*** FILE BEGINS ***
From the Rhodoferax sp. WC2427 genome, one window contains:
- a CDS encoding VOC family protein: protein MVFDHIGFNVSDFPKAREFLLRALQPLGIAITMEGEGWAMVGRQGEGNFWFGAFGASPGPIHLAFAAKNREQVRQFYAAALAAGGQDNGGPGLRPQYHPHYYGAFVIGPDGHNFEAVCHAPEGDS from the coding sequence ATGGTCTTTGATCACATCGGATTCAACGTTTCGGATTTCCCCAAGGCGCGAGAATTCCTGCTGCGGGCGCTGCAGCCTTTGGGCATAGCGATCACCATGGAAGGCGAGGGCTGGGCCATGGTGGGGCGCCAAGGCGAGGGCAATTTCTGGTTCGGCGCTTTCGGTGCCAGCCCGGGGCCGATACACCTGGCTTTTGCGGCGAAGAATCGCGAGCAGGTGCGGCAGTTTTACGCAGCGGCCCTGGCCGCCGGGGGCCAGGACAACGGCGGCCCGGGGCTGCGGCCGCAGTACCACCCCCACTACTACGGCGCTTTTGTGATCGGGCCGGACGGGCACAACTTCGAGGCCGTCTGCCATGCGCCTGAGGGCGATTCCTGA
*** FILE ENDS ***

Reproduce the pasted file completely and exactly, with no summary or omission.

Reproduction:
From the Rhodoferax sp. WC2427 genome, one window contains:
- a CDS encoding VOC family protein: protein MVFDHIGFNVSDFPKAREFLLRALQPLGIAITMEGEGWAMVGRQGEGNFWFGAFGASPGPIHLAFAAKNREQVRQFYAAALAAGGQDNGGPGLRPQYHPHYYGAFVIGPDGHNFEAVCHAPEGDS from the coding sequence ATGGTCTTTGATCACATCGGATTCAACGTTTCGGATTTCCCCAAGGCGCGAGAATTCCTGCTGCGGGCGCTGCAGCCTTTGGGCATAGCGATCACCATGGAAGGCGAGGGCTGGGCCATGGTGGGGCGCCAAGGCGAGGGCAATTTCTGGTTCGGCGCTTTCGGTGCCAGCCCGGGGCCGATACACCTGGCTTTTGCGGCGAAGAATCGCGAGCAGGTGCGGCAGTTTTACGCAGCGGCCCTGGCCGCCGGGGGCCAGGACAACGGCGGCCCGGGGCTGCGGCCGCAGTACCACCCCCACTACTACGGCGCTTTTGTGATCGGGCCGGACGGGCACAACTTCGAGGCCGTCTGCCATGCGCCTGAGGGCGATTCCTGA